While most bugs and issues are managed using the astropy issue tracker, this document lists issues that are too difficult to fix, may require some intervention from the user to work around, or are caused by bugs in other projects or packages.
Issues listed on this page are grouped into two categories: The first is known
issues and shortcomings in actual algorithms and interfaces that currently do
not have fixes or workarounds, and that users should be aware of when writing
code that uses
astropy. Some of those issues are still platform-specific,
while others are very general. The second category is of common issues that come
up when configuring, building, or installing
astropy. This also includes
cases where the test suite can report false negatives depending on the context/
platform on which it was run.
Quantities are subclassed from
ndarray and while we have
numpy functions will work well with them, they do not always
work in functions from
scipy or other packages that use
internally, but ignore the subclass. Furthermore, at a few places in
itself we cannot control the behaviour. For instance, care must be taken when
setting array slices using Quantities:
>>> import astropy.units as u >>> import numpy as np >>> a = np.ones(4) >>> a[2:3] = 2*u.kg >>> a array([1., 1., 2., 1.])
>>> a = np.ones(4) >>> a[2:3] = 1*u.cm/u.m >>> a array([1., 1., 1., 1.])
Either set single array entries or use lists of Quantities:
>>> a = np.ones(4) >>> a = 1*u.cm/u.m >>> a array([1. , 1. , 0.01, 1. ])
>>> a = np.ones(4) >>> a[2:3] = [1*u.cm/u.m] >>> a array([1. , 1. , 0.01, 1. ])
Both will throw an exception if units do not cancel, e.g.:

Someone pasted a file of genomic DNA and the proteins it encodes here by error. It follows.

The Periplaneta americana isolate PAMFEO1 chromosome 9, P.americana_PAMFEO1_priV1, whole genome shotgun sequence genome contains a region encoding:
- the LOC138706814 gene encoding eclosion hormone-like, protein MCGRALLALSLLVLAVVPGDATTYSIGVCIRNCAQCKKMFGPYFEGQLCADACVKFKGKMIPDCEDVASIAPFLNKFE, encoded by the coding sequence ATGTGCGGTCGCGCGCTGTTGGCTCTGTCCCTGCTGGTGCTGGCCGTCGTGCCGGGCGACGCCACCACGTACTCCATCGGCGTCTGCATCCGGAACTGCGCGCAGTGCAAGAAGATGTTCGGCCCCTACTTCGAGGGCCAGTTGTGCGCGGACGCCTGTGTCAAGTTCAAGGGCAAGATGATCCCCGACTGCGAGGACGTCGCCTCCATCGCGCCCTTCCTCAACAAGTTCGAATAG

>>> a = np.ones(4) >>> a = 1*u.cm Traceback (most recent call last): ... TypeError: only dimensionless scalar quantities can be converted to Python scalars
Trying the following example will ignore the unit:
>>> np.full(10, 1 * u.m) array([1., 1., 1., 1., 1., 1., 1., 1., 1., 1.])
A workaround for this at the moment would be to do:
>>> np.full(10, 1) << u.m <Quantity [1., 1., 1., 1., 1., 1., 1., 1., 1., 1.] m>
arange function does not work either:
>>> np.arange(0 * u.m, 10 * u.m, 1 * u.m) Traceback (most recent call last): ... TypeError: only dimensionless scalar quantities can be converted to Python scalars
Workarounds include moving the units outside of the call to
>>> np.arange(0, 10, 1) * u.m <Quantity [0., 1., 2., 3., 4., 5., 6., 7., 8., 9.] m>
linspace does work:
>>> np.linspace(0 * u.m, 9 * u.m, 10) <Quantity [0., 1., 2., 3., 4., 5., 6., 7., 8., 9.] m>
>>> q = u.Quantity(np.arange(10.), u.m) >>> b = np.broadcast_to(q, (2, len(q))) >>> b array([[0., 1., 2., 3., 4., 5., 6., 7., 8., 9.], [0., 1., 2., 3., 4., 5., 6., 7., 8., 9.]]) >>> b2 = np.broadcast_to(q, (2, len(q)), subok=True) >>> b2 <Quantity [[0., 1., 2., 3., 4., 5., 6., 7., 8., 9.], [0., 1., 2., 3., 4., 5., 6., 7., 8., 9.]] m>
This is analogous to the case of passing a Quantity to
>>> a = np.array(q) >>> a array([0., 1., 2., 3., 4., 5., 6., 7., 8., 9.]) >>> a2 = np.array(q, subok=True) >>> a2 <Quantity [0., 1., 2., 3., 4., 5., 6., 7., 8., 9.] m>